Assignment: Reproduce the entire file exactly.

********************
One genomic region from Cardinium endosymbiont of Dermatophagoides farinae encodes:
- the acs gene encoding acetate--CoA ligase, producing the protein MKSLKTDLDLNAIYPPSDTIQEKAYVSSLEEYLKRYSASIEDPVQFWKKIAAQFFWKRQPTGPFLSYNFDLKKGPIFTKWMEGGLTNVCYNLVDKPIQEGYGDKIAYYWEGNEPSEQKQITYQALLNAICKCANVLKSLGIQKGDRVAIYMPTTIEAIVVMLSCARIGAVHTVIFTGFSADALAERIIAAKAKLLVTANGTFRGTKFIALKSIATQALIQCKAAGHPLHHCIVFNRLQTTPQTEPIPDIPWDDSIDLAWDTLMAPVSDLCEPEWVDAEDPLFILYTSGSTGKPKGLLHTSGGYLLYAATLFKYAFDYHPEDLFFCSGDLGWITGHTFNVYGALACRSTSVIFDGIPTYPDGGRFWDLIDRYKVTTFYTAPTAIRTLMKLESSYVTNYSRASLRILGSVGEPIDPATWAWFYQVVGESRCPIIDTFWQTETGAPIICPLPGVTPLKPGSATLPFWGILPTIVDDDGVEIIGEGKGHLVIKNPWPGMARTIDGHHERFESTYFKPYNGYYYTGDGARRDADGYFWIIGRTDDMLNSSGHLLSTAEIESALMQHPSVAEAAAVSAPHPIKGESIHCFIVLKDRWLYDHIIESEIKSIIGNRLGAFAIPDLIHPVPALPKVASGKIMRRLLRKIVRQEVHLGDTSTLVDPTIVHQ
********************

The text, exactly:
One genomic region from Cardinium endosymbiont of Dermatophagoides farinae encodes:
- the acs gene encoding acetate--CoA ligase, producing the protein MKSLKTDLDLNAIYPPSDTIQEKAYVSSLEEYLKRYSASIEDPVQFWKKIAAQFFWKRQPTGPFLSYNFDLKKGPIFTKWMEGGLTNVCYNLVDKPIQEGYGDKIAYYWEGNEPSEQKQITYQALLNAICKCANVLKSLGIQKGDRVAIYMPTTIEAIVVMLSCARIGAVHTVIFTGFSADALAERIIAAKAKLLVTANGTFRGTKFIALKSIATQALIQCKAAGHPLHHCIVFNRLQTTPQTEPIPDIPWDDSIDLAWDTLMAPVSDLCEPEWVDAEDPLFILYTSGSTGKPKGLLHTSGGYLLYAATLFKYAFDYHPEDLFFCSGDLGWITGHTFNVYGALACRSTSVIFDGIPTYPDGGRFWDLIDRYKVTTFYTAPTAIRTLMKLESSYVTNYSRASLRILGSVGEPIDPATWAWFYQVVGESRCPIIDTFWQTETGAPIICPLPGVTPLKPGSATLPFWGILPTIVDDDGVEIIGEGKGHLVIKNPWPGMARTIDGHHERFESTYFKPYNGYYYTGDGARRDADGYFWIIGRTDDMLNSSGHLLSTAEIESALMQHPSVAEAAAVSAPHPIKGESIHCFIVLKDRWLYDHIIESEIKSIIGNRLGAFAIPDLIHPVPALPKVASGKIMRRLLRKIVRQEVHLGDTSTLVDPTIVHQ